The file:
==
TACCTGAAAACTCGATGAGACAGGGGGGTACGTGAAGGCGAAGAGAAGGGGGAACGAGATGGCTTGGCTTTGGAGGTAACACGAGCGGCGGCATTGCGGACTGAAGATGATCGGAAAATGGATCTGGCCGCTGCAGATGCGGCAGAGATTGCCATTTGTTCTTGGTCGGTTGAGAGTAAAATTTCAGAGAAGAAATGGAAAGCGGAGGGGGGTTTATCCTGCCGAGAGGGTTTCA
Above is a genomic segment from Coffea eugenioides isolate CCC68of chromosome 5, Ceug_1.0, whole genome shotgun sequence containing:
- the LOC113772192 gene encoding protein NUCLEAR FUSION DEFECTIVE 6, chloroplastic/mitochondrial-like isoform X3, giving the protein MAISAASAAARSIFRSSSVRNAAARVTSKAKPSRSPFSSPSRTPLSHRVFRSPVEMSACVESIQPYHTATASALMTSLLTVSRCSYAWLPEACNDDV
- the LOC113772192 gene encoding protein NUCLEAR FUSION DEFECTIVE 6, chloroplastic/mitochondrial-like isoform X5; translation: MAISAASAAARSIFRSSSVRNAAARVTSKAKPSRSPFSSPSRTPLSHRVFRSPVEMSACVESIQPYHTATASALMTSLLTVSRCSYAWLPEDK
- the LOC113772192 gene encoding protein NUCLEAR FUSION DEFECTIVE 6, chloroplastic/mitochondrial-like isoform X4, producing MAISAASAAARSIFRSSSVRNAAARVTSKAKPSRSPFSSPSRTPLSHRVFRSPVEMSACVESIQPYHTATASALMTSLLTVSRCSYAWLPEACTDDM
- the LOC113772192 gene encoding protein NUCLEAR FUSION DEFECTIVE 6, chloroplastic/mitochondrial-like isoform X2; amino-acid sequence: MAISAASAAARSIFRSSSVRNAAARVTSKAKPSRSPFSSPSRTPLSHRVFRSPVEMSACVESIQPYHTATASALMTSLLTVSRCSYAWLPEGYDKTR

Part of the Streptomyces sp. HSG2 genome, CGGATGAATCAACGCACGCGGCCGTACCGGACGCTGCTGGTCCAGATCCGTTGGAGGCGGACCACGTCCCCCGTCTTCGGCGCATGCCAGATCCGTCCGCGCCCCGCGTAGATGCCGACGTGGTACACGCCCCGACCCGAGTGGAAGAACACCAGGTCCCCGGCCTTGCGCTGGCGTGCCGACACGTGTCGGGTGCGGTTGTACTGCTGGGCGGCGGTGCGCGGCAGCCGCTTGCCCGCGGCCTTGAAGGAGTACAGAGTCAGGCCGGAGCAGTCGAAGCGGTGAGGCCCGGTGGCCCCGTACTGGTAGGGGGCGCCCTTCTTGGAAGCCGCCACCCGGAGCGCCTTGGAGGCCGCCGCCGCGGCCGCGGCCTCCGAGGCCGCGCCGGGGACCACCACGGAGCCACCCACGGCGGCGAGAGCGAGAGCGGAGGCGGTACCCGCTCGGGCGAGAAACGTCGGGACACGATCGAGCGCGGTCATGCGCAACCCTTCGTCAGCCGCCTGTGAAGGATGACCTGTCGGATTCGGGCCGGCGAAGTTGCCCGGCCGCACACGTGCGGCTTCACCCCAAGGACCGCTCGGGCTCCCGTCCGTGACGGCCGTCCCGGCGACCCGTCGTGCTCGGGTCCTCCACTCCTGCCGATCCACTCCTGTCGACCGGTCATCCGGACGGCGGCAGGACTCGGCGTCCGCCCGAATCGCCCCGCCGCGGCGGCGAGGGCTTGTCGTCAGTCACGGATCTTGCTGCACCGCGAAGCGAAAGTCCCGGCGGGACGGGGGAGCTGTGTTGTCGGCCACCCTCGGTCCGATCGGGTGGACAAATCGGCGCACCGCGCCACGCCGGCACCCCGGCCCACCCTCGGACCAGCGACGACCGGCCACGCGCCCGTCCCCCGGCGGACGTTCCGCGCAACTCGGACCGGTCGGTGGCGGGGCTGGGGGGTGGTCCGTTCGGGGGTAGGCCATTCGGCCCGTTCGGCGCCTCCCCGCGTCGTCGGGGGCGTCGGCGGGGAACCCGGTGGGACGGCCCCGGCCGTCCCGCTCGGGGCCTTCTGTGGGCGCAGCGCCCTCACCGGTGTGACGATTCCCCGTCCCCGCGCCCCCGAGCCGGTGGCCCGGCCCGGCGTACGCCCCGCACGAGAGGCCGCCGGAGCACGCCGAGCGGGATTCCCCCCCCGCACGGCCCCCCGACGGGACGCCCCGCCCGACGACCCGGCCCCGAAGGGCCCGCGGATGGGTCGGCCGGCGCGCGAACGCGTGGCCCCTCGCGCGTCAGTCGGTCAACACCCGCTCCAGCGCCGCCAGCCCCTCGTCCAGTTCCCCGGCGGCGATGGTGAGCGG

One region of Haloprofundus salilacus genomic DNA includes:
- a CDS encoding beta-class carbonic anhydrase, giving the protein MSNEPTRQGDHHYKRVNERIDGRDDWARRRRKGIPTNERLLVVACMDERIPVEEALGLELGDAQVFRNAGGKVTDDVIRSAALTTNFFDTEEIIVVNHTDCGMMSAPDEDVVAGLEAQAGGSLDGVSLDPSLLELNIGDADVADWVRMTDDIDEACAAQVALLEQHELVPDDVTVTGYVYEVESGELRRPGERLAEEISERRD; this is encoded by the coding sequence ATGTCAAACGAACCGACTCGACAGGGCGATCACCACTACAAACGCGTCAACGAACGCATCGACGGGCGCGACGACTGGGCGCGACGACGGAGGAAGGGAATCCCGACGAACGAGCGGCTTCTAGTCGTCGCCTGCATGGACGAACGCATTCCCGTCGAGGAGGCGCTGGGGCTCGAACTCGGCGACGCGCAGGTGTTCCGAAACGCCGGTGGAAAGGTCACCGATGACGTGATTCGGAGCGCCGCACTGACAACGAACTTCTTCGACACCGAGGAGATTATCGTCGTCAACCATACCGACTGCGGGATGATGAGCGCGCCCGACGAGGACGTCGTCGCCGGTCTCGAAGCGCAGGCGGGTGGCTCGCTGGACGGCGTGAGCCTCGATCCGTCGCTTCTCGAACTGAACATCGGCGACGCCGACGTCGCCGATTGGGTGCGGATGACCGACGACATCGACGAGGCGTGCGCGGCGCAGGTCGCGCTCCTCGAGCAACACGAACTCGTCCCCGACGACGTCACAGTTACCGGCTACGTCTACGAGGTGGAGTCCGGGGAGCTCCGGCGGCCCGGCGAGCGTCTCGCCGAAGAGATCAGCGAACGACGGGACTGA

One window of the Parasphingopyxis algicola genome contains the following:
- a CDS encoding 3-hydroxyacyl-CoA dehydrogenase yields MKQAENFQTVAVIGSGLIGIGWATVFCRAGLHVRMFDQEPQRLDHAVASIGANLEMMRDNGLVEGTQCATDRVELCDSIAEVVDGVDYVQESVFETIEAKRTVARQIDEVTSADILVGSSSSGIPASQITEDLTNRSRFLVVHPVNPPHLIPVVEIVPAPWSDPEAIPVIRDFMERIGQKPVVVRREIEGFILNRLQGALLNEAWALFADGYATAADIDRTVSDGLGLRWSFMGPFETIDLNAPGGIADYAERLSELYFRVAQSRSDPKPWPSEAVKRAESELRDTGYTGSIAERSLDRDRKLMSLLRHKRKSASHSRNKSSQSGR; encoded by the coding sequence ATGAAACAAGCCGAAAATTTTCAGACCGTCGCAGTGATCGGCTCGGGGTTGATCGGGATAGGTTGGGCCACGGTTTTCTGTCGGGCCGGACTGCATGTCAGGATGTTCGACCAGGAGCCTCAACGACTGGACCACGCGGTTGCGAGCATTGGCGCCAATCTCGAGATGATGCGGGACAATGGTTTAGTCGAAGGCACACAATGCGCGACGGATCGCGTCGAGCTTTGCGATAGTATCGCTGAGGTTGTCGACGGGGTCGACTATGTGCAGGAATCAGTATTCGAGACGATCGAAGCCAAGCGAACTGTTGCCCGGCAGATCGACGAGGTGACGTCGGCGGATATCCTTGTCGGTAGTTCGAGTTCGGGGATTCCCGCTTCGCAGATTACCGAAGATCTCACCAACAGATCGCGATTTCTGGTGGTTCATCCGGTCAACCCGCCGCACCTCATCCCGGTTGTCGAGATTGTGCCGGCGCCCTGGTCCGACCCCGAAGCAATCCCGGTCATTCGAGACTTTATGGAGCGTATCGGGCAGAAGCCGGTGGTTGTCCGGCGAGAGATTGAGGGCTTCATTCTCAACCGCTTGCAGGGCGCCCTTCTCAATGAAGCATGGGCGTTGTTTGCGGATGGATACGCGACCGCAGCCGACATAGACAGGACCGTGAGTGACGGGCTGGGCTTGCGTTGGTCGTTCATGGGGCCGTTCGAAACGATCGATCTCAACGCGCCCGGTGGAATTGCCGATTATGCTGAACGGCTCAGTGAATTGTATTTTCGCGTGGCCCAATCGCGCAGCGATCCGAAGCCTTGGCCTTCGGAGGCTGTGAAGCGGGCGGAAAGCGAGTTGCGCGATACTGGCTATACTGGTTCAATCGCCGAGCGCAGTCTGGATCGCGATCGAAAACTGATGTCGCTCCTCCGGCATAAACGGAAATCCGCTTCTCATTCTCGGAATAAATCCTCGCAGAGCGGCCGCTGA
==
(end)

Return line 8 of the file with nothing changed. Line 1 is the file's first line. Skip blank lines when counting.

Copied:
One region of Haloprofundus salilacus genomic DNA includes: